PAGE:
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Chaos Hopes to Make Virtual Production Better, Quicker and Cheaper With New Software Development (EXCLUSIVE)

German visualization tech developer Chaos, whose software includes the Engineering Emmy and SciTech Academy Award-honored V-Ray renderer, is developing new tech aimed at offering studios what it believes will be a less costly, more efficient and higher quality option for virtual production volumes.

To test Project Arena — a high quality real-time renderer — Chaos assembled a team of production pros to create a short using the tech in a virtual production environment. The Western-themed short, which is expected to debut in the spring, is being lensed by American Society of Cinematographers past president Richard Crudo, while the virtual production line producer is James Blevins, co-founder of virtual production firm MESH and a former post supervisor on “The Mandalorian.”

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The goal of the new renderer is to help productions more quickly move 3D-created scenes from popular creation tools such as Maya and Houdini onto LED screens. “I don’t know any other way to express it, except we have something which is now producing the highest level of quality more cheaply and efficiently,” says Blevins. “It’s about making every single shot as efficient as possible.”

“Virtual art departments would have very different roles. They could not necessarily spend a lot of time converting data,” Chaos Labs’ director of special projects Christopher Nichols suggests, noting that the company is seeking feedback from artists as they develop the tech.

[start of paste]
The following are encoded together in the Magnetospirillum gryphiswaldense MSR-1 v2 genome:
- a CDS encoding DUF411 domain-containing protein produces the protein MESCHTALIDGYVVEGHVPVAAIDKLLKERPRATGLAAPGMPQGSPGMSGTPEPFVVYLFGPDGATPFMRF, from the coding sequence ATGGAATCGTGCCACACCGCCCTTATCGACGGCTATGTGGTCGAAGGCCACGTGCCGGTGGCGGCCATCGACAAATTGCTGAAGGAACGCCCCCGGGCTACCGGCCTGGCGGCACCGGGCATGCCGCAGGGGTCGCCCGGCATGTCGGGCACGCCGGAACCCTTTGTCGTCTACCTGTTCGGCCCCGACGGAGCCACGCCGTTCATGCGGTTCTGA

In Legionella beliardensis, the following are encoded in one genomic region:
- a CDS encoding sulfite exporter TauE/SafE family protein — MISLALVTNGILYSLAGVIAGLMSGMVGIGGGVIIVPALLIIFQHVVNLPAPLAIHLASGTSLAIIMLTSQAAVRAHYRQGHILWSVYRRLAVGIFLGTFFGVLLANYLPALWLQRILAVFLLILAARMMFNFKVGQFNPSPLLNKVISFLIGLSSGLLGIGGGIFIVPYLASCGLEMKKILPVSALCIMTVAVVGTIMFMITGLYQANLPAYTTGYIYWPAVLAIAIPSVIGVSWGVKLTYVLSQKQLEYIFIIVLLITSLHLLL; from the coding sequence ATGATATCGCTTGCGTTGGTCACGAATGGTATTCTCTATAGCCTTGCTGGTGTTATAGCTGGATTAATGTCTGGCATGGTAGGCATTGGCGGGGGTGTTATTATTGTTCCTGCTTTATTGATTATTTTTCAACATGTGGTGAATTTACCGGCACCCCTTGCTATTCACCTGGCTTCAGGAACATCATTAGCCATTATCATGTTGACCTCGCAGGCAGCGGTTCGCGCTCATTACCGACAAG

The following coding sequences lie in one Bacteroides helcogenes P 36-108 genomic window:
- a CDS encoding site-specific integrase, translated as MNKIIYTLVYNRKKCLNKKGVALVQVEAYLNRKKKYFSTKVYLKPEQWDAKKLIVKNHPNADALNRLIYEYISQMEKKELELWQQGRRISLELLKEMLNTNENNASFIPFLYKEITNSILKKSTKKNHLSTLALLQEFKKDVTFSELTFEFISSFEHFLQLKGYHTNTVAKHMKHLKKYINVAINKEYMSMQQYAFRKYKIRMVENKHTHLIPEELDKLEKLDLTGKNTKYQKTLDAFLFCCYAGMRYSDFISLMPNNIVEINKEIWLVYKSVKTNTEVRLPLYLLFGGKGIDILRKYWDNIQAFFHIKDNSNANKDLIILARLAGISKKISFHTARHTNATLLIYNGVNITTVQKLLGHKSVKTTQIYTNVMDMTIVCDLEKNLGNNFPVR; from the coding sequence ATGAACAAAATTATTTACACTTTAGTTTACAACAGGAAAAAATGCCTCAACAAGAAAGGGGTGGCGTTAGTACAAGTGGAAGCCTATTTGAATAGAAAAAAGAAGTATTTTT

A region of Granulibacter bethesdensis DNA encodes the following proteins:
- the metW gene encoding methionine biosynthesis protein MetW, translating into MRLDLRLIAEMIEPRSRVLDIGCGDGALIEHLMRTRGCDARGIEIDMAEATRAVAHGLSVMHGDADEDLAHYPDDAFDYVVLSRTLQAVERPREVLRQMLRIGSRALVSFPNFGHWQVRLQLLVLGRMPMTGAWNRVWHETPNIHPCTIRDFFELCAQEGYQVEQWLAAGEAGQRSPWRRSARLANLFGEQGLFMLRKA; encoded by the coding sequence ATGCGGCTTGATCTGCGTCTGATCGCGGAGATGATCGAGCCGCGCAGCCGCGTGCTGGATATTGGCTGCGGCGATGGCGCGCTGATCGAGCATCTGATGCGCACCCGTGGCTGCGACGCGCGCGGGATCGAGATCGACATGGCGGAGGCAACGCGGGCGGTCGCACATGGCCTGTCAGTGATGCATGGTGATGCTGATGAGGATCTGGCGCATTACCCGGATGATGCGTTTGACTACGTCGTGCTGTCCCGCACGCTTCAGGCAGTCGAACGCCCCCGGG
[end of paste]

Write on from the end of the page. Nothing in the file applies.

“It represents a huge step forward for cinematographers by allowing us to do our jobs more creatively, quickly and efficiently,” adds Crudo. “It delivers a much more precise method of accomplishing what up to now has been a generally cumbersome task. My eyes are always the final judge of what I’m doing, and my experience with it thus far has been thoroughly convincing. It’s destined to become the standard for all volume and LED wall work.”

The key to Chaos’ new development is the use of a type of rendering known as ray tracing (the new development combines the use of Chao’s V-Ray ray tracing tool with additional new tech). Nichols believes that the ray tracing approach is “the most accurate” at representing lighting and cameras, but the challenge has been that “you can’t always get a real time experience.”

In order to get those real time experiences, virtual production workflows today typically involve a game engine, which uses “rasterized” rendering. Explains Nichols, “rasterized rendering is a perfectly good solution for rendering. The only problem is that you have to fake a lot of the things to mimic the quality of what you get naturally out of ray tracing. You may hear now that a certain video game supports ray tracing, [but] they support some ray tracing and that’s enough to make it look a little bit better.”

Real-time ray tracing, Nichols contends, “changes the whole game, because by fully ray tracing, we are [producing] a much closer representation of what an actual camera does. And we’re doing it now in real time. We feel that is going to allow people to get back to filmmaking and not be disrupted by a lot of technology.”

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